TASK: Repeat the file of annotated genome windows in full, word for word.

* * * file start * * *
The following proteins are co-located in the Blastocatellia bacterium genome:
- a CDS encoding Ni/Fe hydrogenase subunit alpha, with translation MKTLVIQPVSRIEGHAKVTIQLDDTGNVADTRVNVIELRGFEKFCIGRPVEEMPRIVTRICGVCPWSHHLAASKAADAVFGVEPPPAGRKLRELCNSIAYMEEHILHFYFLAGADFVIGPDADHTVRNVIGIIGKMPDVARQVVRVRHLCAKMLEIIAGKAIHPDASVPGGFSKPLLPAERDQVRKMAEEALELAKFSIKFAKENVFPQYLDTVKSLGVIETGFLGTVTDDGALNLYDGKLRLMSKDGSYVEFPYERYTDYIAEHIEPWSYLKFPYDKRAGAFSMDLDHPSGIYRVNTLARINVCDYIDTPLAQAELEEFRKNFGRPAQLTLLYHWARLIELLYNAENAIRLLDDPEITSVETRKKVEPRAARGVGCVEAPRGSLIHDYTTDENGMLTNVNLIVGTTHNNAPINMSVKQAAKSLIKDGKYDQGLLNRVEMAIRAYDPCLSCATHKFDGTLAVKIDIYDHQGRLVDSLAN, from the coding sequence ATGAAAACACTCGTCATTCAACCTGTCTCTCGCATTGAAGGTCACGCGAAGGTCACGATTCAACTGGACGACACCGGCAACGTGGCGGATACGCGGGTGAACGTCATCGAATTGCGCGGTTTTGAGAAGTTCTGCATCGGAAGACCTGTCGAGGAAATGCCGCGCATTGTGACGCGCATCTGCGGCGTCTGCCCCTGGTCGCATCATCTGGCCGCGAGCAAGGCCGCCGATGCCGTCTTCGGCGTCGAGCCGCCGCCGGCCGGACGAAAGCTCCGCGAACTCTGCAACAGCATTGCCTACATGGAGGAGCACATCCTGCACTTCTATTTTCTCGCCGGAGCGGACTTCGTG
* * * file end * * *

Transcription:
The following proteins are co-located in the Blastocatellia bacterium genome:
- a CDS encoding Ni/Fe hydrogenase subunit alpha, with translation MKTLVIQPVSRIEGHAKVTIQLDDTGNVADTRVNVIELRGFEKFCIGRPVEEMPRIVTRICGVCPWSHHLAASKAADAVFGVEPPPAGRKLRELCNSIAYMEEHILHFYFLAGADFVIGPDADHTVRNVIGIIGKMPDVARQVVRVRHLCAKMLEIIAGKAIHPDASVPGGFSKPLLPAERDQVRKMAEEALELAKFSIKFAKENVFPQYLDTVKSLGVIETGFLGTVTDDGALNLYDGKLRLMSKDGSYVEFPYERYTDYIAEHIEPWSYLKFPYDKRAGAFSMDLDHPSGIYRVNTLARINVCDYIDTPLAQAELEEFRKNFGRPAQLTLLYHWARLIELLYNAENAIRLLDDPEITSVETRKKVEPRAARGVGCVEAPRGSLIHDYTTDENGMLTNVNLIVGTTHNNAPINMSVKQAAKSLIKDGKYDQGLLNRVEMAIRAYDPCLSCATHKFDGTLAVKIDIYDHQGRLVDSLAN, from the coding sequence ATGAAAACACTCGTCATTCAACCTGTCTCTCGCATTGAAGGTCACGCGAAGGTCACGATTCAACTGGACGACACCGGCAACGTGGCGGATACGCGGGTGAACGTCATCGAATTGCGCGGTTTTGAGAAGTTCTGCATCGGAAGACCTGTCGAGGAAATGCCGCGCATTGTGACGCGCATCTGCGGCGTCTGCCCCTGGTCGCATCATCTGGCCGCGAGCAAGGCCGCCGATGCCGTCTTCGGCGTCGAGCCGCCGCCGGCCGGACGAAAGCTCCGCGAACTCTGCAACAGCATTGCCTACATGGAGGAGCACATCCTGCACTTCTATTTTCTCGCCGGAGCGGACTTCGTG